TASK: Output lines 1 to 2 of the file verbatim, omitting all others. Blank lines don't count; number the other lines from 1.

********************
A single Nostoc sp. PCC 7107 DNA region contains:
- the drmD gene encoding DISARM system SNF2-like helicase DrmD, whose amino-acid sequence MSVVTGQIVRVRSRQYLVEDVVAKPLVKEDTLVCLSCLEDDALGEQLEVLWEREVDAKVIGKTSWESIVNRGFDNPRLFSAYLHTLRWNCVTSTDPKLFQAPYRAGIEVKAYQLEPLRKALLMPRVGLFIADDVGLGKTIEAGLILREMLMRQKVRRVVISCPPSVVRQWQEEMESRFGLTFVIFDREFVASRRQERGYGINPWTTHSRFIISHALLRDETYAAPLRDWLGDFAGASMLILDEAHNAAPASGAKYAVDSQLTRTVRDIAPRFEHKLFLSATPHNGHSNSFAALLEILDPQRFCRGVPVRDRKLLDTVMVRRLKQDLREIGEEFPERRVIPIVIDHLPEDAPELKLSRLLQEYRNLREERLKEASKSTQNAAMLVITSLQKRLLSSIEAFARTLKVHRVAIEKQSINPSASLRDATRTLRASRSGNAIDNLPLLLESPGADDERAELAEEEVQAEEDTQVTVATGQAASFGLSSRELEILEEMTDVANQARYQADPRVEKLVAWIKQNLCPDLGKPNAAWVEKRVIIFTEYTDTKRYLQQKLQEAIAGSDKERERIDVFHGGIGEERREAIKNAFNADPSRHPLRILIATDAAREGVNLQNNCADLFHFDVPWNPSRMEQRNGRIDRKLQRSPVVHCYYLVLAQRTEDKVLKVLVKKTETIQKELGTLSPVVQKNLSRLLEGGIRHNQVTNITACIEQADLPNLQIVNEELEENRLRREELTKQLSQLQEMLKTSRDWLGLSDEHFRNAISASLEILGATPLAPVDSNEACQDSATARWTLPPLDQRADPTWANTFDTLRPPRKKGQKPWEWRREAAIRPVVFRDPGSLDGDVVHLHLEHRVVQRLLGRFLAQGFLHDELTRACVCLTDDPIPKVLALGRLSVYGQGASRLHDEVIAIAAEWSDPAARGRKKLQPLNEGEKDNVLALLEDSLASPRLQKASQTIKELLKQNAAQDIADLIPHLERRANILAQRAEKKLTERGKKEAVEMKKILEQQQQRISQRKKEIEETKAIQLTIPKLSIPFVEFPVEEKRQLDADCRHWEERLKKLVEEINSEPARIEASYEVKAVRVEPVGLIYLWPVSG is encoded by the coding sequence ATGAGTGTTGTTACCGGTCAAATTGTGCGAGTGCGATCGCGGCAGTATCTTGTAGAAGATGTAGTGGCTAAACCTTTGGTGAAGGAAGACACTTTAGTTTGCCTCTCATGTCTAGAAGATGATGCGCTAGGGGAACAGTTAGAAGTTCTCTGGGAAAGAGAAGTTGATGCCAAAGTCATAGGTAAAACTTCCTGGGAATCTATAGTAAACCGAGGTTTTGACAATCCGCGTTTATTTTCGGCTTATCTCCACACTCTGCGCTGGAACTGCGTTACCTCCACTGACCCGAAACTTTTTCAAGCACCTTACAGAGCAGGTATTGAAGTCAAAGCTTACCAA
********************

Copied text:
A single Nostoc sp. PCC 7107 DNA region contains:
- the drmD gene encoding DISARM system SNF2-like helicase DrmD, whose amino-acid sequence MSVVTGQIVRVRSRQYLVEDVVAKPLVKEDTLVCLSCLEDDALGEQLEVLWEREVDAKVIGKTSWESIVNRGFDNPRLFSAYLHTLRWNCVTSTDPKLFQAPYRAGIEVKAYQLEPLRKALLMPRVGLFIADDVGLGKTIEAGLILREMLMRQKVRRVVISCPPSVVRQWQEEMESRFGLTFVIFDREFVASRRQERGYGINPWTTHSRFIISHALLRDETYAAPLRDWLGDFAGASMLILDEAHNAAPASGAKYAVDSQLTRTVRDIAPRFEHKLFLSATPHNGHSNSFAALLEILDPQRFCRGVPVRDRKLLDTVMVRRLKQDLREIGEEFPERRVIPIVIDHLPEDAPELKLSRLLQEYRNLREERLKEASKSTQNAAMLVITSLQKRLLSSIEAFARTLKVHRVAIEKQSINPSASLRDATRTLRASRSGNAIDNLPLLLESPGADDERAELAEEEVQAEEDTQVTVATGQAASFGLSSRELEILEEMTDVANQARYQADPRVEKLVAWIKQNLCPDLGKPNAAWVEKRVIIFTEYTDTKRYLQQKLQEAIAGSDKERERIDVFHGGIGEERREAIKNAFNADPSRHPLRILIATDAAREGVNLQNNCADLFHFDVPWNPSRMEQRNGRIDRKLQRSPVVHCYYLVLAQRTEDKVLKVLVKKTETIQKELGTLSPVVQKNLSRLLEGGIRHNQVTNITACIEQADLPNLQIVNEELEENRLRREELTKQLSQLQEMLKTSRDWLGLSDEHFRNAISASLEILGATPLAPVDSNEACQDSATARWTLPPLDQRADPTWANTFDTLRPPRKKGQKPWEWRREAAIRPVVFRDPGSLDGDVVHLHLEHRVVQRLLGRFLAQGFLHDELTRACVCLTDDPIPKVLALGRLSVYGQGASRLHDEVIAIAAEWSDPAARGRKKLQPLNEGEKDNVLALLEDSLASPRLQKASQTIKELLKQNAAQDIADLIPHLERRANILAQRAEKKLTERGKKEAVEMKKILEQQQQRISQRKKEIEETKAIQLTIPKLSIPFVEFPVEEKRQLDADCRHWEERLKKLVEEINSEPARIEASYEVKAVRVEPVGLIYLWPVSG is encoded by the coding sequence ATGAGTGTTGTTACCGGTCAAATTGTGCGAGTGCGATCGCGGCAGTATCTTGTAGAAGATGTAGTGGCTAAACCTTTGGTGAAGGAAGACACTTTAGTTTGCCTCTCATGTCTAGAAGATGATGCGCTAGGGGAACAGTTAGAAGTTCTCTGGGAAAGAGAAGTTGATGCCAAAGTCATAGGTAAAACTTCCTGGGAATCTATAGTAAACCGAGGTTTTGACAATCCGCGTTTATTTTCGGCTTATCTCCACACTCTGCGCTGGAACTGCGTTACCTCCACTGACCCGAAACTTTTTCAAGCACCTTACAGAGCAGGTATTGAAGTCAAAGCTTACCAA